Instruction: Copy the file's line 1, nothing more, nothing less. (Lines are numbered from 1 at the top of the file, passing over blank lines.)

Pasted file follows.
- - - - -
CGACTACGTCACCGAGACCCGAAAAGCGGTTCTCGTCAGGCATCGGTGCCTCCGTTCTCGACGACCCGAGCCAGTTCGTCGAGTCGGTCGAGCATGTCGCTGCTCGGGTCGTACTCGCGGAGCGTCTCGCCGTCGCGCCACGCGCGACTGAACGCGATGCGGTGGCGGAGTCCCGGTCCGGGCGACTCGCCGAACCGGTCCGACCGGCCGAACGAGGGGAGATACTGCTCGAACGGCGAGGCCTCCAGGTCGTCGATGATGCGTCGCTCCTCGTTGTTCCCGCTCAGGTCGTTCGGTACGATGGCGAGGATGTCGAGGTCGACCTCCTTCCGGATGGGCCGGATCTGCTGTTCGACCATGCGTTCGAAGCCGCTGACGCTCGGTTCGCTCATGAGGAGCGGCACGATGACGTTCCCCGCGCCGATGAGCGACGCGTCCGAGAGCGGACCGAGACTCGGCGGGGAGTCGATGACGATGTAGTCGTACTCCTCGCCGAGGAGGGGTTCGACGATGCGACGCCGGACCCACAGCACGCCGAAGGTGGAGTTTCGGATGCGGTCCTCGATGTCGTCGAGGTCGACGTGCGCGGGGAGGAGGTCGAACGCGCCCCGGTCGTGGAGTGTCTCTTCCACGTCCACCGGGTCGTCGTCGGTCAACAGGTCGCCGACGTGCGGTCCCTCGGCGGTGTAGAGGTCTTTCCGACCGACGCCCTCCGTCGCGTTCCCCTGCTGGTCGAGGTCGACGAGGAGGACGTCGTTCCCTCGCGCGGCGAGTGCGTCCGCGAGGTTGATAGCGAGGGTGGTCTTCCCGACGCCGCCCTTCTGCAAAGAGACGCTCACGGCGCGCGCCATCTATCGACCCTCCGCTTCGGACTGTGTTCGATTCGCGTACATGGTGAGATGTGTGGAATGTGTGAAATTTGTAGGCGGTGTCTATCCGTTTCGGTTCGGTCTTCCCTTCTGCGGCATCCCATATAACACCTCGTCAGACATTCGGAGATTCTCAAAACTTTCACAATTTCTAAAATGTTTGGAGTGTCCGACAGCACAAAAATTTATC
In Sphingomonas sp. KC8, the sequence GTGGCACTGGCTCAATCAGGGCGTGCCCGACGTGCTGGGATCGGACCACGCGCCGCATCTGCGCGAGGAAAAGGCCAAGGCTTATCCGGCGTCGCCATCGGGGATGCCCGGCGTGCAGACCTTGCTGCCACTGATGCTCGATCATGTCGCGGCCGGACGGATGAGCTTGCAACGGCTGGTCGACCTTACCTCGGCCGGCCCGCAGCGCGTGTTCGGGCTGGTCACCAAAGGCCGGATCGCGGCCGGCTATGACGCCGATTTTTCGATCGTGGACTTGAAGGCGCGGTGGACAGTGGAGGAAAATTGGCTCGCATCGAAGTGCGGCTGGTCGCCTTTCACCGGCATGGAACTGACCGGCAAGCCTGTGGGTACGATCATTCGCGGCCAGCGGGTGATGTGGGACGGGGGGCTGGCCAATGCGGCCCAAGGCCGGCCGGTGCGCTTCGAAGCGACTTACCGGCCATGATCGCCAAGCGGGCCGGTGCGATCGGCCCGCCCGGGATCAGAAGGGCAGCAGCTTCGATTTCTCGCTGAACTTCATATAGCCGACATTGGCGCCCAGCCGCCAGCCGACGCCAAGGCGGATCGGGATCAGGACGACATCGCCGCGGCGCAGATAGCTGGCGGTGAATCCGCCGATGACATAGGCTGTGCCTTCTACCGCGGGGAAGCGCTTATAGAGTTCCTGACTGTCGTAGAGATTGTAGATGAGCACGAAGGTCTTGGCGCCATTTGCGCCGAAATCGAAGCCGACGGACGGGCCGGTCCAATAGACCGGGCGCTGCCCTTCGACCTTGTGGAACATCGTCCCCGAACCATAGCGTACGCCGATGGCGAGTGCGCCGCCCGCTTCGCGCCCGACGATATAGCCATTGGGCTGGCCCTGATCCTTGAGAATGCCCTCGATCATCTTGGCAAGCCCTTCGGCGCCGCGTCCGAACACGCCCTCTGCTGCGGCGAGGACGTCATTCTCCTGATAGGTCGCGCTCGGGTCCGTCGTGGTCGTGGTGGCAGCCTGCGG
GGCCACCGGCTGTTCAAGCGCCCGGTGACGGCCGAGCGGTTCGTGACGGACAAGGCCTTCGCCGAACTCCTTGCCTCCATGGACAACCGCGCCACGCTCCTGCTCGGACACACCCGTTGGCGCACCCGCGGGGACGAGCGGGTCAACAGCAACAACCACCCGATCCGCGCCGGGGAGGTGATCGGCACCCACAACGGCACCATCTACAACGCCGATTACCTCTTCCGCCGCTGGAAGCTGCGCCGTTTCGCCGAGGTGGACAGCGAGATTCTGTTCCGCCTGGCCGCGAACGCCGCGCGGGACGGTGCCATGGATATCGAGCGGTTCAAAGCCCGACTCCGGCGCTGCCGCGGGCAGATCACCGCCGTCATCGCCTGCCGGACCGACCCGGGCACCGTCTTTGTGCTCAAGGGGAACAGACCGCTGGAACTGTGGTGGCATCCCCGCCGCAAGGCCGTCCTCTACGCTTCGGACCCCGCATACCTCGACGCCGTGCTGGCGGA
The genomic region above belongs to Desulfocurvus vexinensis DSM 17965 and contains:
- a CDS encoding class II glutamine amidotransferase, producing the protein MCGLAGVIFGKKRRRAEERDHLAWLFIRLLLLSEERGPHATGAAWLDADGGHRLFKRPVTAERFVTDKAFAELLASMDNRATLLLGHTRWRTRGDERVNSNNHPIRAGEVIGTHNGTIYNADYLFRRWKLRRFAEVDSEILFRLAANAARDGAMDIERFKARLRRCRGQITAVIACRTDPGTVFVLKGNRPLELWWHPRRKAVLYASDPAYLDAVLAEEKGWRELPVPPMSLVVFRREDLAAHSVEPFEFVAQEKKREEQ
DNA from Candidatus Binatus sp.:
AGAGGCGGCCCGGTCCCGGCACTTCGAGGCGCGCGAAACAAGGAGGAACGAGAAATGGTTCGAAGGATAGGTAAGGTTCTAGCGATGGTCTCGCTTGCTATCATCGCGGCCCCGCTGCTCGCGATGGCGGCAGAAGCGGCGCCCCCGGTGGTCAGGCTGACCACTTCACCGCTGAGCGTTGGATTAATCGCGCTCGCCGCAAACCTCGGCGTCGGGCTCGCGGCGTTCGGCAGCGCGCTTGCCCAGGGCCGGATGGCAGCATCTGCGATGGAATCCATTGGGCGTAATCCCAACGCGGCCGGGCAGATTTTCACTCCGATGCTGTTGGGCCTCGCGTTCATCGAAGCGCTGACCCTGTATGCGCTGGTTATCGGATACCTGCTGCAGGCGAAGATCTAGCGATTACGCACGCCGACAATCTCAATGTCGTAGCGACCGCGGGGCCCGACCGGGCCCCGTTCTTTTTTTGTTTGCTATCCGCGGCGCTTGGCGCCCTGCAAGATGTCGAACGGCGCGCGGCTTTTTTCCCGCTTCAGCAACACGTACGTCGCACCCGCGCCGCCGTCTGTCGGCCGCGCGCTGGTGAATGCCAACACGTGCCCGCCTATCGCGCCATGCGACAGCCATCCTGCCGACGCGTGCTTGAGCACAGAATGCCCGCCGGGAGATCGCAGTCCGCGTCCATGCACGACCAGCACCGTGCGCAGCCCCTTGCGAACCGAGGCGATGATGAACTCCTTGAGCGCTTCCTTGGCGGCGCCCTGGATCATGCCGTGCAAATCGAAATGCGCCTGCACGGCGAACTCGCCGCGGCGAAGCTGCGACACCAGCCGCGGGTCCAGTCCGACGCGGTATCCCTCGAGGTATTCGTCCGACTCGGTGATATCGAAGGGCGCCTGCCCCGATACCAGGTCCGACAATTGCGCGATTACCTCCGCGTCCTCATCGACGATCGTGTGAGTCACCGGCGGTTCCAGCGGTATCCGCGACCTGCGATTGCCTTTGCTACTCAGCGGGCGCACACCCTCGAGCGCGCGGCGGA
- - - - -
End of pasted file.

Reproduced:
CGACTACGTCACCGAGACCCGAAAAGCGGTTCTCGTCAGGCATCGGTGCCTCCGTTCTCGACGACCCGAGCCAGTTCGTCGAGTCGGTCGAGCATGTCGCTGCTCGGGTCGTACTCGCGGAGCGTCTCGCCGTCGCGCCACGCGCGACTGAACGCGATGCGGTGGCGGAGTCCCGGTCCGGGCGACTCGCCGAACCGGTCCGACCGGCCGAACGAGGGGAGATACTGCTCGAACGGCGAGGCCTCCAGGTCGTCGATGATGCGTCGCTCCTCGTTGTTCCCGCTCAGGTCGTTCGGTACGATGGCGAGGATGTCGAGGTCGACCTCCTTCCGGATGGGCCGGATCTGCTGTTCGACCATGCGTTCGAAGCCGCTGACGCTCGGTTCGCTCATGAGGAGCGGCACGATGACGTTCCCCGCGCCGATGAGCGACGCGTCCGAGAGCGGACCGAGACTCGGCGGGGAGTCGATGACGATGTAGTCGTACTCCTCGCCGAGGAGGGGTTCGACGATGCGACGCCGGACCCACAGCACGCCGAAGGTGGAGTTTCGGATGCGGTCCTCGATGTCGTCGAGGTCGACGTGCGCGGGGAGGAGGTCGAACGCGCCCCGGTCGTGGAGTGTCTCTTCCACGTCCACCGGGTCGTCGTCGGTCAACAGGTCGCCGACGTGCGGTCCCTCGGCGGTGTAGAGGTCTTTCCGACCGACGCCCTCCGTCGCGTTCCCCTGCTGGTCGAGGTCGACGAGGAGGACGTCGTTCCCTCGCGCGGCGAGTGCGTCCGCGAGGTTGATAGCGAGGGTGGTCTTCCCGACGCCGCCCTTCTGCAAAGAGACGCTCACGGCGCGCGCCATCTATCGACCCTCCGCTTCGGACTGTGTTCGATTCGCGTACATGGTGAGATGTGTGGAATGTGTGAAATTTGTAGGCGGTGTCTATCCGTTTCGGTTCGGTCTTCCCTTCTGCGGCATCCCATATAACACCTCGTCAGACATTCGGAGATTCTCAAAACTTTCACAATTTCTAAAATGTTTGGAGTGTCCGACAGCACAAAAATTTATC